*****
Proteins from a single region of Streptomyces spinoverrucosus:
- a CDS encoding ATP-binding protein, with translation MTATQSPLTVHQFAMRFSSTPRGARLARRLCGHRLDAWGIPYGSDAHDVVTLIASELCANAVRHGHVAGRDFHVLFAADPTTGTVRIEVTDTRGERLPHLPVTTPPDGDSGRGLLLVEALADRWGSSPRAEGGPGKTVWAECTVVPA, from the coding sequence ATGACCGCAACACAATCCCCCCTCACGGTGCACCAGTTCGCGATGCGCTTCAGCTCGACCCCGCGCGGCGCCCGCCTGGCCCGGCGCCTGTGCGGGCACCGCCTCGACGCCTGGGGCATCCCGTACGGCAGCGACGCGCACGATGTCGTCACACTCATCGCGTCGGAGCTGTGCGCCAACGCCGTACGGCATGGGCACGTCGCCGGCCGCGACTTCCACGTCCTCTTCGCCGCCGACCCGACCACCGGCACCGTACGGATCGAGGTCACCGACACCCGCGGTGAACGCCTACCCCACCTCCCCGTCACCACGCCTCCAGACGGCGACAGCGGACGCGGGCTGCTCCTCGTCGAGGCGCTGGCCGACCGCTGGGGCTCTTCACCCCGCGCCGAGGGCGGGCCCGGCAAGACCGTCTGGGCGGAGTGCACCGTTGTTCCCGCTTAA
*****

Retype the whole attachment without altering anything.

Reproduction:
Proteins from a single region of Streptomyces spinoverrucosus:
- a CDS encoding ATP-binding protein, with translation MTATQSPLTVHQFAMRFSSTPRGARLARRLCGHRLDAWGIPYGSDAHDVVTLIASELCANAVRHGHVAGRDFHVLFAADPTTGTVRIEVTDTRGERLPHLPVTTPPDGDSGRGLLLVEALADRWGSSPRAEGGPGKTVWAECTVVPA, from the coding sequence ATGACCGCAACACAATCCCCCCTCACGGTGCACCAGTTCGCGATGCGCTTCAGCTCGACCCCGCGCGGCGCCCGCCTGGCCCGGCGCCTGTGCGGGCACCGCCTCGACGCCTGGGGCATCCCGTACGGCAGCGACGCGCACGATGTCGTCACACTCATCGCGTCGGAGCTGTGCGCCAACGCCGTACGGCATGGGCACGTCGCCGGCCGCGACTTCCACGTCCTCTTCGCCGCCGACCCGACCACCGGCACCGTACGGATCGAGGTCACCGACACCCGCGGTGAACGCCTACCCCACCTCCCCGTCACCACGCCTCCAGACGGCGACAGCGGACGCGGGCTGCTCCTCGTCGAGGCGCTGGCCGACCGCTGGGGCTCTTCACCCCGCGCCGAGGGCGGGCCCGGCAAGACCGTCTGGGCGGAGTGCACCGTTGTTCCCGCTTAA